The photosensitiser xanthurenic acid is not present in normal human lenses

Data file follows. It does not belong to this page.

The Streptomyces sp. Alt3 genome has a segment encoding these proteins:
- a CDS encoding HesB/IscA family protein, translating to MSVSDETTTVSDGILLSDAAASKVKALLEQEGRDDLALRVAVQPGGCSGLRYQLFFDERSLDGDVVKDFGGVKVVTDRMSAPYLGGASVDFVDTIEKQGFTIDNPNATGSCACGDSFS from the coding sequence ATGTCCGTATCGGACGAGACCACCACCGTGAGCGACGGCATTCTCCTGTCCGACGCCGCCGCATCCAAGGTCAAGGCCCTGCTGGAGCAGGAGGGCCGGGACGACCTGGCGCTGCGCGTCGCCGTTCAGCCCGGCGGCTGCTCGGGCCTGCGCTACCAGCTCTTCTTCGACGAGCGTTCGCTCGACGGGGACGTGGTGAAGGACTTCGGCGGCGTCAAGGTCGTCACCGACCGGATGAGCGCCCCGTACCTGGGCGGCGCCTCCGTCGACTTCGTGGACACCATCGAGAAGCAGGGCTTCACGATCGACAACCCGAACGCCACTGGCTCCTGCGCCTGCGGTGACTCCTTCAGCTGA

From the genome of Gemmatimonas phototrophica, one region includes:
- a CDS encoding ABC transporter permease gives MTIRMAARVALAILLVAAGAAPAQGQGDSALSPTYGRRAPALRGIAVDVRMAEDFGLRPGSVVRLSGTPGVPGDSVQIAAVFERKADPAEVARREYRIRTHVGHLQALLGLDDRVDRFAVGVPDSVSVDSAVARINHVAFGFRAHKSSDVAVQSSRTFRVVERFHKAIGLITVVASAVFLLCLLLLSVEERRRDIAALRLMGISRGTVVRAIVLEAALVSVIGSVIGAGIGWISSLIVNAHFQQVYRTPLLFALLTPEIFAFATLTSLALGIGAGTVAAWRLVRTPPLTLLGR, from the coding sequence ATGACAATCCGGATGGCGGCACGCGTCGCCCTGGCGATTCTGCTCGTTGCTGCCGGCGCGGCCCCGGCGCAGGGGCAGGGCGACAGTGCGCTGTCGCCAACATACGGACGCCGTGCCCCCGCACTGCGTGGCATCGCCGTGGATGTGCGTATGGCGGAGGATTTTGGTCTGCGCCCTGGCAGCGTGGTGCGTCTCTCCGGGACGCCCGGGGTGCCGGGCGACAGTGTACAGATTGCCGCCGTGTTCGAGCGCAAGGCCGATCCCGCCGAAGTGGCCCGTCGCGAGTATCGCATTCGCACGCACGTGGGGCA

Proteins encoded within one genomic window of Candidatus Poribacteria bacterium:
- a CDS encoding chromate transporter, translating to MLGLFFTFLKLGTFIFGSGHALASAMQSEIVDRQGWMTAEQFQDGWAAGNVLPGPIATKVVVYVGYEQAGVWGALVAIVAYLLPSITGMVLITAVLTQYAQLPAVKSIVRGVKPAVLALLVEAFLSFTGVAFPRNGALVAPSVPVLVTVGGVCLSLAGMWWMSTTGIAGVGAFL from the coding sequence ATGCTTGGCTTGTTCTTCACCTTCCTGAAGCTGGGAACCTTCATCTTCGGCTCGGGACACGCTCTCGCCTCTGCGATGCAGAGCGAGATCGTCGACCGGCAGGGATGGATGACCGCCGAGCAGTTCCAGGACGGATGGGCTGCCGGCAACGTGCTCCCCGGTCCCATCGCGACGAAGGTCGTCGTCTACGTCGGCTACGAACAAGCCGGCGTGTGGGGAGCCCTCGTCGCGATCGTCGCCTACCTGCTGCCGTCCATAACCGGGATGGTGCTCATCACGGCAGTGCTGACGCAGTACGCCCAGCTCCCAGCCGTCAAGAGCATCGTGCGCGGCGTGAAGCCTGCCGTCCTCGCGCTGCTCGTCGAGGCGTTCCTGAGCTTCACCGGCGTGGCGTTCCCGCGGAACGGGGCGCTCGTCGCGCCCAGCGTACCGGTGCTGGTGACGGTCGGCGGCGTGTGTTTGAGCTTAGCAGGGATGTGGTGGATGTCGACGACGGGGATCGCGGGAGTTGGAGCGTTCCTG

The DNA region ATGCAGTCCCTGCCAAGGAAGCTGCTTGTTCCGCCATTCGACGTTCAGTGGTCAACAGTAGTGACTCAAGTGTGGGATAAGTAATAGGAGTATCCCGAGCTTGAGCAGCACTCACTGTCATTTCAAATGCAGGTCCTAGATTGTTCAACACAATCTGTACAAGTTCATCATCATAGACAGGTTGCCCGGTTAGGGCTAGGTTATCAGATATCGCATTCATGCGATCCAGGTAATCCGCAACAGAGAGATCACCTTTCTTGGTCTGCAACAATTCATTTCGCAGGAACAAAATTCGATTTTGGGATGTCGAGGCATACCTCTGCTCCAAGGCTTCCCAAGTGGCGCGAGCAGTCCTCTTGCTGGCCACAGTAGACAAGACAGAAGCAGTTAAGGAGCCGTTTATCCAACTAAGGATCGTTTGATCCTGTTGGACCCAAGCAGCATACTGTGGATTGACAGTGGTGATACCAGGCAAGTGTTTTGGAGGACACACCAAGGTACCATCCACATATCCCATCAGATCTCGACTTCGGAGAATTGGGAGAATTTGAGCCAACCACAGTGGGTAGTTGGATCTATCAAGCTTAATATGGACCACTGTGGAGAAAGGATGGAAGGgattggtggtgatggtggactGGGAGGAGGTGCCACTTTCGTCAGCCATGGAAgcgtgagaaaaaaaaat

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UV light has often been investigated as a risk factor for the most common cause of blindness, human age-related cataract. One mechanism whereby UV light could induce cataract is via the action of photosensitisers. In this regard, xanthurenic acid has recently been highlighted since it has been reported to be present in the human lens and, in model studies, it markedly enhances the photo-oxidation of proteins by wavelengths of light that penetrate the cornea.In this study we used HPLC and mass spectrometry to examine whether xanthurenic acid is indeed present in human lenses and, if so, the effect of age on its lenticular concentration. Xanthurenic acid could be formed artefactually by incubation of 3-hydroxykynurenine (3OHKyn) yellow, a known autoxidation product of the lenticular UV filter, 3OHKyn, in the presence of air and light, however, it could not be detected in any human lenses studied. Therefore, it appears unlikely that xanthurenic acid plays a role in lens aging or human cataract.

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